While only a quarter of internal communicators view managers’ communication skills positively, even fewer plan to tackle the issue in 2019.
‘We’ve surrendered the battle against poor line manager communication,’ the authors conclude.
So what stops managers becoming great communicators? Time? Every line manager has competing demands on their time, so devoting extra resources to communication may feel impossible. Confidence may also be an issue. If they don’t have a great relationship with their team, they’ll feel like that child raiding the spare kit cupboard before cross country.
Fortunately, there are simple ways to tackle both these issues, which you can use either with line managers or with your own team. They may not be rocket science, but together they can reap big rewards.
Smiling may seem trivial, but this seemingly humble gesture has science in its corner.
Research shows that making a conscious effort to smile not only makes you feel better, it improves the mood of others too. Colleagues 'catch' the mood of their leaders: if those emotions are positive, they’re more likely to perform well.
But what if you’re not feeling positive? Try smiling for around 15 seconds. Studies suggest it tricks your brain into releasing neurochemicals that actually do make you feel happier.
Say hello in the morning
Greeting your team in the morning shows you’re visible, approachable and open to conversation. But it’s surprising how many managers don’t make the effort to do this.
Taking an interest in what your team members did at the weekend or finding out what they do outside work takes little investment, but builds relationships rapidly.
If your team is more dispersed, schedule frequent times to check in and say hello.
Introduce senior leaders to your team members
One easy way to make your team feel valued is to introduce them to senior leaders whenever the opportunity arises.
If senior leaders visit your site, ask them to walk round so you can introduce them. You could also ask them to comment on any recent team successes. Not only does this make your team feel more important, it also makes your leaders seem more human and approachable.
Discover your team’s motivators
Everyone finds intrinsic motivators in their role. They may like a company’s products, purpose or stature. They may like the work itself. They may feel a sense of belonging, or the reward of helping others.
If you work in a fast food restaurant, for example, you’re more likely to be motivated by the fun of working with like-minded colleagues than by the challenge of creating the perfect burger.
As Bob Matha and Macy Boehm point out in Beyond the Babble, if we know our team’s motivators we can tailor our communications accordingly. And if you don’t know, just ask them: ‘what do you like most about working here?’
Create a huddle board
Huddles are an effective way to improve communication with your teams. You can take them a step further with a huddle board.
Simply put a noticeboard in a communal area and ask your team to add post-its with questions, ideas or agenda items. Then go through them in your next huddle. You can also use the board to add a brief summary for colleagues who couldn’t attend.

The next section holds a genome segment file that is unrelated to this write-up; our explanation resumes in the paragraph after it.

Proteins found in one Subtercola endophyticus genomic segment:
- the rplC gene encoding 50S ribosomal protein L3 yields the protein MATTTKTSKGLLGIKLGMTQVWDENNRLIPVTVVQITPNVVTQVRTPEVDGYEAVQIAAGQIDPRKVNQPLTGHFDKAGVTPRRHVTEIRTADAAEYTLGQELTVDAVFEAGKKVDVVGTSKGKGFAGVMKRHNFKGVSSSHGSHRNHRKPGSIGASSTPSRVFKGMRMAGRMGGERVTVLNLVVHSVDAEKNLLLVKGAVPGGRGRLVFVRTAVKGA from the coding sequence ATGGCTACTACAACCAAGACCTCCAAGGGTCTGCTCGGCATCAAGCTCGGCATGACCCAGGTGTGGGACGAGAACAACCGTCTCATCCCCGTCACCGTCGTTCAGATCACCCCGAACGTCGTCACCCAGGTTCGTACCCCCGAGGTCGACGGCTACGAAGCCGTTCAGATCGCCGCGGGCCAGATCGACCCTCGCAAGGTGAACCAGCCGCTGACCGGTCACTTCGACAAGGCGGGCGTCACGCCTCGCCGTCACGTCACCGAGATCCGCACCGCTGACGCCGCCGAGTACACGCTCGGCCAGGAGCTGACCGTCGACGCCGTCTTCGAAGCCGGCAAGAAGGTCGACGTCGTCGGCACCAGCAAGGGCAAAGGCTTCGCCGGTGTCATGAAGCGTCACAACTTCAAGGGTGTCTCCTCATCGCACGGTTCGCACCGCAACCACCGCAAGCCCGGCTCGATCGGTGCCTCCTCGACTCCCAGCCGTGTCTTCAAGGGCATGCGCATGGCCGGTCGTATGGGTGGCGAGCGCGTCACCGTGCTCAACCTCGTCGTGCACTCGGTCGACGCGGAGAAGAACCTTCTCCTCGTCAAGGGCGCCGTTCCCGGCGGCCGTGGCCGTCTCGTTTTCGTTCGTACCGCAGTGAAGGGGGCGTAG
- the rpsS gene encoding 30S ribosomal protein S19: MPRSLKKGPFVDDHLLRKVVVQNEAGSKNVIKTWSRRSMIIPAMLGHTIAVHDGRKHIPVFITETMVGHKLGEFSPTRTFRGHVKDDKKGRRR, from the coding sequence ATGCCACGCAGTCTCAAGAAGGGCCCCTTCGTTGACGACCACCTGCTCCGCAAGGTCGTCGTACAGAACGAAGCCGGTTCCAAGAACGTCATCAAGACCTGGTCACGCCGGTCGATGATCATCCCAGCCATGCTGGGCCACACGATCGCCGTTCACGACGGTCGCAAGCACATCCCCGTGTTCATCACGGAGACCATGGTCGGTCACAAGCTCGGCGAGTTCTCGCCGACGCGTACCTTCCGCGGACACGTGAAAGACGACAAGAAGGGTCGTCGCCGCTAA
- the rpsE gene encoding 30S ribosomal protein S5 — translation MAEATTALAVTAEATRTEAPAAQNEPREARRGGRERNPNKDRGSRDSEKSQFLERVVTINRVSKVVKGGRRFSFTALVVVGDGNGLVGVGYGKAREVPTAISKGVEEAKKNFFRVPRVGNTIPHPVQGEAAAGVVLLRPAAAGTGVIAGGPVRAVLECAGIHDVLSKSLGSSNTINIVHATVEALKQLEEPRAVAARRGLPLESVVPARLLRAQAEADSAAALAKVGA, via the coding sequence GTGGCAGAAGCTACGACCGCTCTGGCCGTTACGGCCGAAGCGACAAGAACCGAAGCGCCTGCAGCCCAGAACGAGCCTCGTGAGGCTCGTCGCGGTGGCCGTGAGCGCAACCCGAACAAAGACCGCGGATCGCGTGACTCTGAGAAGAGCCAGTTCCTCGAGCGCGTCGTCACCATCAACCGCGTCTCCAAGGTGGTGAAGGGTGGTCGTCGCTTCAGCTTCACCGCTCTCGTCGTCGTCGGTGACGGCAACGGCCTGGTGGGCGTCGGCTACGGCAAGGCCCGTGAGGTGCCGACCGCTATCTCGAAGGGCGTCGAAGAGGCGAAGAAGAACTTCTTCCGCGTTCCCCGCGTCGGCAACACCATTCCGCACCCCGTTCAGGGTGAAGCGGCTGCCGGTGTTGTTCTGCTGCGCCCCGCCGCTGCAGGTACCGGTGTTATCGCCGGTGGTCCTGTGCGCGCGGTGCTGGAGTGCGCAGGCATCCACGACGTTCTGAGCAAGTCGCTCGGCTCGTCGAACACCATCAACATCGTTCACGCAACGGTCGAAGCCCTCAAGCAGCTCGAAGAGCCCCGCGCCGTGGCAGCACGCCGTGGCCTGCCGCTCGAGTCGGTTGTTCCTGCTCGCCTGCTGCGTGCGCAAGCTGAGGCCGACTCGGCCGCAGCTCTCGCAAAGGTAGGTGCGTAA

If your team work remotely try setting up something similar using online tools.
Ask open-ended questions
It’s disheartening to be greeted with silence when asking if anyone has questions. But closed questions like this discourage input.
It’s more effective to ask open-ended questions that encourage colleagues to offer personal opinions on specific issues. What’s your view on that? How do you feel that relates to our team? What concerns do you have about this week?
Ask for advice
Some managers feel they should know all the answers, and act accordingly. But this can have a negative effect on their team, stifling engagement, innovation and creativity by implying team members have little to offer.
One simple way to change this perception is to ask individual team members for advice. It doesn’t even have to be about work: ask for advice on your travel plans or which smartphone to buy. Asking for advice shows you don’t have all the answers, and that you value your team’s knowledge and opinions.
Everyone makes mistakes, but failing to take responsibility quickly erodes trust. Unfortunately, our brains tend to conspire against us. Studies show we often reconstruct the narrative of negative events to place us in a better light.
But admitting a mistake can strengthen our standing. President Kennedy’s popularity soared after he acknowledged his culpability for the disastrous Bay of Pigs invasion in 1961. ‘This administration intends to be candid about its errors,’ he pronounced, adding that responsibility for the failed mission was ‘mine, and mine alone.’
Acknowledge personal events
Some organisations are hot on recognising their employees’ personal milestones, and with good reason. Acknowledging birthdays, weddings, births or bereavements makes a statement: ‘we recognise you as a person, not just as an employee’.
It’s easy to find out your team members’ birthdays and give them a card, or buy them a coffee. But the impact is significant.
Ask for feedback
Take a minute at the end of a one-to-one meeting to ask a team member if there’s anything they need from you, or would like you to do differently.
Asking for feedback sends a clear message: you want to help them deliver, and you’re open to improvement.
Simple engagement tactics like these can help managers build deeper trust and stronger relationships with their teams, and make them better communicators. So perhaps it’s not time to throw in the towel on poor line manager communication just yet…
By Dave Wraith for Alive!